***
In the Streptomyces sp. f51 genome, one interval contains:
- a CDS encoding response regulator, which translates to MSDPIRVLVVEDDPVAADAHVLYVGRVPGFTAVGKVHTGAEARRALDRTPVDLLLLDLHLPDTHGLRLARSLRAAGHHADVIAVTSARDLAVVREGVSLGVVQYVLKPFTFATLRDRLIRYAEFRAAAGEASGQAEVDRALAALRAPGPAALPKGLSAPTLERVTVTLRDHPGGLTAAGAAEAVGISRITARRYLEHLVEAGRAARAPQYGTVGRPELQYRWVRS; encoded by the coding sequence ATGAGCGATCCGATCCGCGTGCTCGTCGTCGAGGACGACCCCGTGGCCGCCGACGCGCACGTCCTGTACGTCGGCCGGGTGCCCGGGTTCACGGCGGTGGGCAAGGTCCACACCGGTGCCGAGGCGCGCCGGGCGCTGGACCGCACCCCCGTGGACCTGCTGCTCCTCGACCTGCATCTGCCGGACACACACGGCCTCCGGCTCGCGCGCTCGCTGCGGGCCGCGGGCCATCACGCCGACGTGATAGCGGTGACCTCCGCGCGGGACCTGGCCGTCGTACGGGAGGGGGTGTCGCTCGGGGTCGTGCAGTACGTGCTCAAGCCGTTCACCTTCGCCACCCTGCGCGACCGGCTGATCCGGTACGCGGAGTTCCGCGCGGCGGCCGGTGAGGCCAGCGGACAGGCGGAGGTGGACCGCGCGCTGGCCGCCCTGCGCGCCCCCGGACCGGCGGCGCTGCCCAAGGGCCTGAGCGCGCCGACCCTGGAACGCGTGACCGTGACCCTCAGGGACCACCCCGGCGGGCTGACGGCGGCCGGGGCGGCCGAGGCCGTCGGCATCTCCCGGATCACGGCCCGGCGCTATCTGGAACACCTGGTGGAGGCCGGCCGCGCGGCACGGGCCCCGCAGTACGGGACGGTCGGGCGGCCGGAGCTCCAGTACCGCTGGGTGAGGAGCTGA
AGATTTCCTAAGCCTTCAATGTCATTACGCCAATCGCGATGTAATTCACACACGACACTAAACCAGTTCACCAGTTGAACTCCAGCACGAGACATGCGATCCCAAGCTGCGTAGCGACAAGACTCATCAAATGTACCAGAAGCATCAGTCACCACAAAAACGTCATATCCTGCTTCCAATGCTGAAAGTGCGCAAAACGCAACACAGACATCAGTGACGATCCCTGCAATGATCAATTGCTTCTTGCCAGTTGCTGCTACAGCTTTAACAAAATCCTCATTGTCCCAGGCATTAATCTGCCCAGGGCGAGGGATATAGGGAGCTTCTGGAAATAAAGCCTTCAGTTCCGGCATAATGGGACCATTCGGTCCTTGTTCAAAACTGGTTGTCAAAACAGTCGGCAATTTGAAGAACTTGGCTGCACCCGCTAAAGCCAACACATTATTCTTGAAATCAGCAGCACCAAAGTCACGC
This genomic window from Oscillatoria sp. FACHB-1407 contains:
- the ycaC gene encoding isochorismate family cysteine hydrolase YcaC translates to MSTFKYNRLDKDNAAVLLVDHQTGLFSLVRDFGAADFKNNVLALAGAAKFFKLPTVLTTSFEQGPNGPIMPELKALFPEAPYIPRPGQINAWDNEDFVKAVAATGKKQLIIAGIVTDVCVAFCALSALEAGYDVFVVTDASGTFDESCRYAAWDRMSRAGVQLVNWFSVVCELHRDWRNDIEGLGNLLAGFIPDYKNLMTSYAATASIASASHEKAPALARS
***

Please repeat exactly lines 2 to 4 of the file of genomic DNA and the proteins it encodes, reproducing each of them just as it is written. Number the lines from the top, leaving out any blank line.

- a CDS encoding response regulator, which translates to MSDPIRVLVVEDDPVAADAHVLYVGRVPGFTAVGKVHTGAEARRALDRTPVDLLLLDLHLPDTHGLRLARSLRAAGHHADVIAVTSARDLAVVREGVSLGVVQYVLKPFTFATLRDRLIRYAEFRAAAGEASGQAEVDRALAALRAPGPAALPKGLSAPTLERVTVTLRDHPGGLTAAGAAEAVGISRITARRYLEHLVEAGRAARAPQYGTVGRPELQYRWVRS; encoded by the coding sequence ATGAGCGATCCGATCCGCGTGCTCGTCGTCGAGGACGACCCCGTGGCCGCCGACGCGCACGTCCTGTACGTCGGCCGGGTGCCCGGGTTCACGGCGGTGGGCAAGGTCCACACCGGTGCCGAGGCGCGCCGGGCGCTGGACCGCACCCCCGTGGACCTGCTGCTCCTCGACCTGCATCTGCCGGACACACACGGCCTCCGGCTCGCGCGCTCGCTGCGGGCCGCGGGCCATCACGCCGACGTGATAGCGGTGACCTCCGCGCGGGACCTGGCCGTCGTACGGGAGGGGGTGTCGCTCGGGGTCGTGCAGTACGTGCTCAAGCCGTTCACCTTCGCCACCCTGCGCGACCGGCTGATCCGGTACGCGGAGTTCCGCGCGGCGGCCGGTGAGGCCAGCGGACAGGCGGAGGTGGACCGCGCGCTGGCCGCCCTGCGCGCCCCCGGACCGGCGGCGCTGCCCAAGGGCCTGAGCGCGCCGACCCTGGAACGCGTGACCGTGACCCTCAGGGACCACCCCGGCGGGCTGACGGCGGCCGGGGCGGCCGAGGCCGTCGGCATCTCCCGGATCACGGCCCGGCGCTATCTGGAACACCTGGTGGAGGCCGGCCGCGCGGCACGGGCCCCGCAGTACGGGACGGTCGGGCGGCCGGAGCTCCAGTACCGCTGGGTGAGGAGCTGA
AGATTTCCTAAGCCTTCAATGTCATTACGCCAATCGCGATGTAATTCACACACGACACTAAACCAGTTCACCAGTTGAACTCCAGCACGAGACATGCGATCCCAAGCTGCGTAGCGACAAGACTCATCAAATGTACCAGAAGCATCAGTCACCACAAAAACGTCATATCCTGCTTCCAATGCTGAAAGTGCGCAAAACGCAACACAGACATCAGTGACGATCCCTGCAATGATCAATTGCTTCTTGCCAGTTGCTGCTACAGCTTTAACAAAATCCTCATTGTCCCAGGCATTAATCTGCCCAGGGCGAGGGATATAGGGAGCTTCTGGAAATAAAGCCTTCAGTTCCGGCATAATGGGACCATTCGGTCCTTGTTCAAAACTGGTTGTCAAAACAGTCGGCAATTTGAAGAACTTGGCTGCACCCGCTAAAGCCAACACATTATTCTTGAAATCAGCAGCACCAAAGTCACGC
This genomic window from Oscillatoria sp. FACHB-1407 contains: